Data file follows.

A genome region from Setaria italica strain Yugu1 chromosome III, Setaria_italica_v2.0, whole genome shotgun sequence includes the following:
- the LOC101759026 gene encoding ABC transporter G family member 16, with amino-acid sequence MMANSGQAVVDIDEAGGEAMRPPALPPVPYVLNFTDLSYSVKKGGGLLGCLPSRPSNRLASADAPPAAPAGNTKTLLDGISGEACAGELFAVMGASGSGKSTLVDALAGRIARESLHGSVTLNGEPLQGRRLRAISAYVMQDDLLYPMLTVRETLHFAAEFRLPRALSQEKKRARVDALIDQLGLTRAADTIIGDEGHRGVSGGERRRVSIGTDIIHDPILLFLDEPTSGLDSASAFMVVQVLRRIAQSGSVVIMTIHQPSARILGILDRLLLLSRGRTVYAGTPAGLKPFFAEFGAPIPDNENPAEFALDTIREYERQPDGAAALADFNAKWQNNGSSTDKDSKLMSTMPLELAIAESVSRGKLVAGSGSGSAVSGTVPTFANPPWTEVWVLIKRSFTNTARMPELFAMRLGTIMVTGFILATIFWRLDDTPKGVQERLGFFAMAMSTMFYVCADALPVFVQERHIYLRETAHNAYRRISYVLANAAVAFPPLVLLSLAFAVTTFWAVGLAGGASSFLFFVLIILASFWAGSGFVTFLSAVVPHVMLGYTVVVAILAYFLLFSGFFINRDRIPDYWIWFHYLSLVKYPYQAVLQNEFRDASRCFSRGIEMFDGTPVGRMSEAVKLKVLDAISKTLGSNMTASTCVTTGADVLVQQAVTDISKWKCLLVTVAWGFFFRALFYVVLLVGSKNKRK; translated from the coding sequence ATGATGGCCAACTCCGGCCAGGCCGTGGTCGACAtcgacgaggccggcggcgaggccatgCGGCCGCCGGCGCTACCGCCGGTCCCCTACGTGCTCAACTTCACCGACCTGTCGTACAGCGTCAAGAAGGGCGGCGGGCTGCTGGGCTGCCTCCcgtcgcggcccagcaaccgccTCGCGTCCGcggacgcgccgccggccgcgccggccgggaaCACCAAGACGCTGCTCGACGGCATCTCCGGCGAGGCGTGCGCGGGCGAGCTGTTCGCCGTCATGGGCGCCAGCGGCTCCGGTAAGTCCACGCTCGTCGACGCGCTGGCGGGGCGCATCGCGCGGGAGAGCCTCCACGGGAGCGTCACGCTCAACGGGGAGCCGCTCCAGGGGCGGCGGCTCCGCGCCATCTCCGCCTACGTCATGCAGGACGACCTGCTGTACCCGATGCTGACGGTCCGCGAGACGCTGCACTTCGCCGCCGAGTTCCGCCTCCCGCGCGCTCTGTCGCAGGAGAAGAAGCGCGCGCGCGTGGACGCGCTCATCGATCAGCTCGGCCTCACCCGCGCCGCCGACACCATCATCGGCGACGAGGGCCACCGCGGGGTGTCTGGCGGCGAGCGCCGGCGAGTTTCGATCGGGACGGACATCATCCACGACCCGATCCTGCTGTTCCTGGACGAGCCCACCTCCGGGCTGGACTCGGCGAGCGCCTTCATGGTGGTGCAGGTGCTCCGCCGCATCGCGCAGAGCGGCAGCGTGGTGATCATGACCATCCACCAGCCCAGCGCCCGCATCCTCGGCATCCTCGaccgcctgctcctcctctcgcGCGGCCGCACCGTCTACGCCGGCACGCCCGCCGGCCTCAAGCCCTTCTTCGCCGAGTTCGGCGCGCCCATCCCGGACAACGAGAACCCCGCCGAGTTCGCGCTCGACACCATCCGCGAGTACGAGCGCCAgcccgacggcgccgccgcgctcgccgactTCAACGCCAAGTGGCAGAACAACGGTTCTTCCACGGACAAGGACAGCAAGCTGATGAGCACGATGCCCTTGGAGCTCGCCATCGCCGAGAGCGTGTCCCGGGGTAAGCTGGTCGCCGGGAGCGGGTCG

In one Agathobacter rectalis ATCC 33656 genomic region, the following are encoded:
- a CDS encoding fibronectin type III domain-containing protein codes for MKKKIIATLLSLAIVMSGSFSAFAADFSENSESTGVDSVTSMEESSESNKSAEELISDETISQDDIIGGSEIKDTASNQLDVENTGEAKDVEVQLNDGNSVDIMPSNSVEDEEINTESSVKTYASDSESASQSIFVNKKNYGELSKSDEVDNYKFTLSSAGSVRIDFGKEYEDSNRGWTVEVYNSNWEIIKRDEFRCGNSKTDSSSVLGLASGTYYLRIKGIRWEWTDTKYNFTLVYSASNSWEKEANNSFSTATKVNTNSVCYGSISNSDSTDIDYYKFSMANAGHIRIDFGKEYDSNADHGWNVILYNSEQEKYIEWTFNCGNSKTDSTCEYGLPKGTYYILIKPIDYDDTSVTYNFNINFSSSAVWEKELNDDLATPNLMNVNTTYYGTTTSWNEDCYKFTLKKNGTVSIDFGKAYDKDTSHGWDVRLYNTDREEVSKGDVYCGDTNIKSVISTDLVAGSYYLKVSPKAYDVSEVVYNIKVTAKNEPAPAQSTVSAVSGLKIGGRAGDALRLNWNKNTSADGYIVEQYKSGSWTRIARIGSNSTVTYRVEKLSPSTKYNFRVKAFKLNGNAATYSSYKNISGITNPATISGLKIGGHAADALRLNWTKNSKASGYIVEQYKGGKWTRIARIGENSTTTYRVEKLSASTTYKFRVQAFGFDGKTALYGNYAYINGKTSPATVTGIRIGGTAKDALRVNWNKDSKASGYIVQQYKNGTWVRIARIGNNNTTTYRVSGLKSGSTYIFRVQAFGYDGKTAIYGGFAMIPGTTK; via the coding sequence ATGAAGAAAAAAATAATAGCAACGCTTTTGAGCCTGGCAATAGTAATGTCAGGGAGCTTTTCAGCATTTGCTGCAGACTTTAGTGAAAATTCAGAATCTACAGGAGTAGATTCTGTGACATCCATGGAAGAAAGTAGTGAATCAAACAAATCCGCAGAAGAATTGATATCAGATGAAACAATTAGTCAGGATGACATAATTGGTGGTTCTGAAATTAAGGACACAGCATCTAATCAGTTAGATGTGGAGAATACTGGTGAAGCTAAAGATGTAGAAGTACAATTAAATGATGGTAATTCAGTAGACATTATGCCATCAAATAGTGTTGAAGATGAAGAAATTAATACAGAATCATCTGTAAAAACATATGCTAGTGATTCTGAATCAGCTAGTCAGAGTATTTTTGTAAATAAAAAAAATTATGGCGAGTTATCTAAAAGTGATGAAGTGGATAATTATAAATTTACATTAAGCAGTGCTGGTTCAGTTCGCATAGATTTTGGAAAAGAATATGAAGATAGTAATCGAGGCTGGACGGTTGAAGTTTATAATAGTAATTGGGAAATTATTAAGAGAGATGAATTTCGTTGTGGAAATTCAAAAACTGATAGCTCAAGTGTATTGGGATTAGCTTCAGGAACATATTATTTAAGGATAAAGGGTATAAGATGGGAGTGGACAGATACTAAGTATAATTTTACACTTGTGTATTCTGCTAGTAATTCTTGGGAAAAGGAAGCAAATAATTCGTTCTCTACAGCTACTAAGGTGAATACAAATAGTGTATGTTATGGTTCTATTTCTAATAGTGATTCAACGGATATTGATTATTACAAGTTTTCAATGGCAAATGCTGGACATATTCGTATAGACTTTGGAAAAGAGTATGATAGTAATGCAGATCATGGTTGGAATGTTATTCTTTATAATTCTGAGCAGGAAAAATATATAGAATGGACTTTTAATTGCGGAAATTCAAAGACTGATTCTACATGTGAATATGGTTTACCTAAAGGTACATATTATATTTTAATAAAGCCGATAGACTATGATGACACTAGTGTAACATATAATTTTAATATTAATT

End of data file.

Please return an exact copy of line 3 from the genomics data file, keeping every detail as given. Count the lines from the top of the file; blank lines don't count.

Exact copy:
In one Agathobacter rectalis ATCC 33656 genomic region, the following are encoded: